Saturday, September 18, 2021

Festivals & Holidays in Vietnam

AsiaVietnamFestivals & Holidays in Vietnam

By far the most important festival is Tết – the Lunar New Year festival – which takes place between the end of January and March. In the period leading up to Tết, the country is in the midst of preparations. Motorcyclists rush to deliver potted mandarin trees and flowering shrubs, the traditional decorations of the house. People are a little stressed and elbows are getting sharper, especially in the big cities where the usual traffic becomes almost murderous. Then, a few days before Tết, the pace starts to slow down as thousands of city dwellers leave for their ancestral cities in the provinces. Finally, on the first day of the new year, there is a brutal transformation: the streets become silent, almost deserted. Almost all shops and restaurants close for three days (except for a few that mainly receive foreign visitors; hotels operate as usual).

In large cities, streets are decorated with lights and public festivals are held, attracting several thousand inhabitants. But for the Vietnamese, the Tết is above all a private and family celebration. On the eve of the new year, families come together and exchange good wishes (from the younger to the older) and gifts of “good luck money” (from the older to the younger). On the first three days of the year, the hours of the day are dedicated to visits: on the first day to relatives, on the second day to closest friends and important colleagues, and on the third day to everyone else. Many people also visit the pagodas. In the evening, people drink and play (men) or chat, play games, sing karaoke and enjoy traditional snacks and sweets (women and children).

Visiting Vietnam during the Tết has good and bad points. The negative points: Traffic is saturated just before the holidays as many Vietnamese travel to their hometowns; hotels are full, especially in small towns; and the choice of shops and restaurants is very limited in the first days of the New Year (some places are closed for up to two weeks). Pagodas are particularly active, museums and historical sites that remain open are free, and the foreign-oriented travel industry with backpacker buses and resort hotels is developing as usual. Visitors also have the chance to be invited to the celebrations, especially if you have local contacts or manage to make Vietnamese friends during your stay. If you are visiting Tết, it is advisable to settle somewhere at least two days before the New Year and not try to move for a few days.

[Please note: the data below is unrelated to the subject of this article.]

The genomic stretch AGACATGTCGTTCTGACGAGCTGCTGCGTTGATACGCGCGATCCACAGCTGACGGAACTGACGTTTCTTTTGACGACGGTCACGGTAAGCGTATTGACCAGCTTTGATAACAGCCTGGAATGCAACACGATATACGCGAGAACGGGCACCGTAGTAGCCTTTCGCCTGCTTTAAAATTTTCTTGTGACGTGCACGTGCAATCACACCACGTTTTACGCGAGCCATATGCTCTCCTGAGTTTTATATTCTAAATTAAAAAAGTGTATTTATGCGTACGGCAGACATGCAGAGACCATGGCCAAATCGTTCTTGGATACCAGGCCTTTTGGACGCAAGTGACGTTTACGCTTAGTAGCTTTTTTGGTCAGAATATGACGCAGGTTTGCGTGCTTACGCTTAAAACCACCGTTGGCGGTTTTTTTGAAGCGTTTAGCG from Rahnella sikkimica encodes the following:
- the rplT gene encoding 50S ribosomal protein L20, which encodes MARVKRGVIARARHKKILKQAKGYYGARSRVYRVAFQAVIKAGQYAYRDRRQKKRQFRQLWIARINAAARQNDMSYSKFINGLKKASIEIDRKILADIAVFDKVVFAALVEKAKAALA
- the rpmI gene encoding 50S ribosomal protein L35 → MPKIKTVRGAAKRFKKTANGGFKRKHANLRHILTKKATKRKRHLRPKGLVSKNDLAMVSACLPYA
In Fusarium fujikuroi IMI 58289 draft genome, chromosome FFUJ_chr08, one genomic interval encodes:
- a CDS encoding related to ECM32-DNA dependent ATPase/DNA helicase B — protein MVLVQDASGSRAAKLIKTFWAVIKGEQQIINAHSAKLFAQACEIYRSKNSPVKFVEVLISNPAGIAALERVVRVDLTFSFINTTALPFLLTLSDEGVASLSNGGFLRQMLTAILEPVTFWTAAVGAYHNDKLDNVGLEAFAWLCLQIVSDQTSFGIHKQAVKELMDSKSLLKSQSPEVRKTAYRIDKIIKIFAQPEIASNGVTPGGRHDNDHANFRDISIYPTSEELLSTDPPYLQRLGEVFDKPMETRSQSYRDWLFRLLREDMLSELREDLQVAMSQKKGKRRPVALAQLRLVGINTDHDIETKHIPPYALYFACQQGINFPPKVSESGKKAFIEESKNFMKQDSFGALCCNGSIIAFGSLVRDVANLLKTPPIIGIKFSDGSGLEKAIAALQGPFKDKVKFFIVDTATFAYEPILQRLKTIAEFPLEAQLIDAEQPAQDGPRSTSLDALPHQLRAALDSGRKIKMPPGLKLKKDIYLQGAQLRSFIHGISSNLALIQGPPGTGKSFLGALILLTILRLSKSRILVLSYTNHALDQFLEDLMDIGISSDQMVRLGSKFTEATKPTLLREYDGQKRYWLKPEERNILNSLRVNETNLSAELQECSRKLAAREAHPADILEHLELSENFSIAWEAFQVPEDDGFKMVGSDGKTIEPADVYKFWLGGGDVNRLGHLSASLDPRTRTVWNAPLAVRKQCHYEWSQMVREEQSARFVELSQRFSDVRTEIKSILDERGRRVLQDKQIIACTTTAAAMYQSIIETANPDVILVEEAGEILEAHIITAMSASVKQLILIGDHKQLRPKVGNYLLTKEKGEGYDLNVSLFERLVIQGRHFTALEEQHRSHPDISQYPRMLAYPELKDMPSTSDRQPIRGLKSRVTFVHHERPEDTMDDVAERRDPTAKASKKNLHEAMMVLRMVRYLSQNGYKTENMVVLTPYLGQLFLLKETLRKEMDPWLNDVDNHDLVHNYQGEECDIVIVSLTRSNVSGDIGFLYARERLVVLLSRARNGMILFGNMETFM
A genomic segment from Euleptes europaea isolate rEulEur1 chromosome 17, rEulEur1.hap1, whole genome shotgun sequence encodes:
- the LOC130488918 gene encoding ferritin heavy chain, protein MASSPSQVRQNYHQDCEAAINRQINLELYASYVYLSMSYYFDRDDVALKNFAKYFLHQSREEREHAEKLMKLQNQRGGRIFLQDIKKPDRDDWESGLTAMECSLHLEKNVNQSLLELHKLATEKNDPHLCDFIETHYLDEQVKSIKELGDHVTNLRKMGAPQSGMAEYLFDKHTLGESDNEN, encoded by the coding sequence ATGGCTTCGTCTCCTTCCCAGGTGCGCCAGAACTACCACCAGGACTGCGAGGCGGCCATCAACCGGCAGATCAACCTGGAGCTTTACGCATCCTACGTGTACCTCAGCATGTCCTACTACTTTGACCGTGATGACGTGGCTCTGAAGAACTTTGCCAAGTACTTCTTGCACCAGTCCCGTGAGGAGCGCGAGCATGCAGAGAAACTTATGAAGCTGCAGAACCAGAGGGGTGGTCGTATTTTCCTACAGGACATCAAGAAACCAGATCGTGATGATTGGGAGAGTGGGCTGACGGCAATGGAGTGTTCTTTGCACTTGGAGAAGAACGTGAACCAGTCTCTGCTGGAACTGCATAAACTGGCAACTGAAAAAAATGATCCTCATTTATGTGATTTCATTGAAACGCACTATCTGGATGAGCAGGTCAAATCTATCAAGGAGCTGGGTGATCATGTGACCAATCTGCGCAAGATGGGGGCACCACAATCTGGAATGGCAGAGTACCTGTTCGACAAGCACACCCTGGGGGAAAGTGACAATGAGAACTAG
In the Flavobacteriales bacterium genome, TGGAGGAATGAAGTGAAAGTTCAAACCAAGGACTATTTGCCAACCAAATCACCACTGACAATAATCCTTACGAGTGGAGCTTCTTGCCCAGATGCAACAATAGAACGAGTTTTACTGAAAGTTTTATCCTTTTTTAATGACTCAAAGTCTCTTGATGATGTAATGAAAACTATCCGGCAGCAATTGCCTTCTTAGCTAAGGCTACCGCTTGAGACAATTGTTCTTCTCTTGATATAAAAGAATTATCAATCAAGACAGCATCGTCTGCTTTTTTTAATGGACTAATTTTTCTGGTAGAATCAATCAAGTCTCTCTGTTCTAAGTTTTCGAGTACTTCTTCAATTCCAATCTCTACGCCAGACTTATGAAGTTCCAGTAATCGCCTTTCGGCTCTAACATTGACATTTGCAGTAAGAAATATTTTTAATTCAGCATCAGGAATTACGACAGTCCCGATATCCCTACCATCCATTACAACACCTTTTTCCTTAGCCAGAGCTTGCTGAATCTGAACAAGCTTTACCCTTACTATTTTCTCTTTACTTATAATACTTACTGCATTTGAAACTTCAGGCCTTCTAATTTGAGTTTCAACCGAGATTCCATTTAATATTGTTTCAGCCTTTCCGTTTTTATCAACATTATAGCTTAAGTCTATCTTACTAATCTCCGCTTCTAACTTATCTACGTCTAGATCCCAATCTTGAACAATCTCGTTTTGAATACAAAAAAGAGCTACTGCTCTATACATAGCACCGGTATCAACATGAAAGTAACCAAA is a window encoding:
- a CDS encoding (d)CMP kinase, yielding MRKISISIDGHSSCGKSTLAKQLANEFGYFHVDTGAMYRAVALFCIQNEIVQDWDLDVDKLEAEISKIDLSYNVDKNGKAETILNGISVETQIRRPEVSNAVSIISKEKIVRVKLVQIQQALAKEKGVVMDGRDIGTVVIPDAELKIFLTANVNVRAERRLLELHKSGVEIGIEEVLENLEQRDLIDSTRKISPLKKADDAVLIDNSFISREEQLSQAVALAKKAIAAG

Less important holidays are 1 May, the traditional Socialist Labour Day, 2 September, the Vietnamese National Day, King Hung’s Lunar Calendar Day on 10 March, which commemorates previous kings, and Reunification Day on 30 April, which commemorates the fall of Saigon in 1975. At this time, trains and planes are usually full and it is difficult to find accommodation on the beach or in Dalat. It is best to book well in advance.

Holidays in Vietnam

DateEnglish nameLocal nameComments
1 JanuaryThe New YearTết dương lịch
From the last day of the last lunar month to the 5th day of the first lunar monthTết (Vietnamese New Year)Tết Nguyên ĐánThe biggest holiday of the year, takes place towards the end of January – beginning of February.
10th day of the 3rd lunar monthCommemorations of the Hungarian KingsGiỗ tổ Hùng VươngNew public holiday since 2007, around April (decided by the government on 28 March 2007).
30 aprilDay of the Liberation of the South for National ReunificationNgày Giải phóng miền Nam, thống nhất đất nướcLiberation of Saigon and reunification of Vietnam 1975
1 MayInternational Workers’ DayNgày Quốc tế Lao động
2 SeptemberNational DayQuốc khánhVietnam declares independence and establishes the Democratic Republic of Vietnam

Other holidays in Vietnam

DateEnglish nameLocal name
3 FebruaryAnniversary of the founding of the Communist Party of VietnamNgày thành lập Đảng
8 MarchInternational Women’s DayQuốc tế Phụ nữ
21 aprilVietnam Book DayNgày sách Việt Nam
7 MayDien Bien Phu Victory DayNgày Chiến thắng Điện Biện Phủ
19 MayThe birthday of President Ho Chi MinhNgày sinh Chủ tịch Hồ Chí Minh
1 JuneInternational Day of the ChildNgày quốc tế thiếu nhi
28 JuneVietnamese Family DayNgày gia đình Việt Nam
27 JulyMemorial Day (Day of Martyrs and Wounded Soldiers) or (Day of War Invalids and Vietnamese Martyrs)Ngày thương binh liệt sĩ
19 AugustDay of Commemoration of the August RevolutionNgày cách mạng tháng 8
10 OctoberCapital Liberation DayNgày giải phóng thủ đô
20 OctoberVietnamese Women’s DayNgày phụ nữ Việt Nam
20 NovemberVietnamese Teachers’ DayNgày Nhà giáo Việt Nam
22 DecemberNational Defence Day (anniversary of the founding of the People’s Army of Vietnam)Ngày hội quốc phòng toàn dân (ngày thành lập Quân đội nhân dân Việt Nam)
5/1 (moon-shaped)Victory of Ngọc Hồi-Đống ĐaChiến thắng Ngọc Hồi – Đống Đa
15/1 (lunar)Lantern festival (full moon of the 1st month)Tết Nguyên Tiêu (Rằm tháng giêng)
15/4 (moon-shaped)Buddha’s birthdayLễ Phật đản
5/5 (lunar)Semi-annual festivalTết Đoan ngọ
15/7 (moon-shaped)Ghost FestivalRằm tháng bảy, Vu Lan
15/8 (lunar)Mid-Autumn FestivalTết Trung thu
23/12 (lunar)Caregiver in the kitchenÔng Táo chầu trời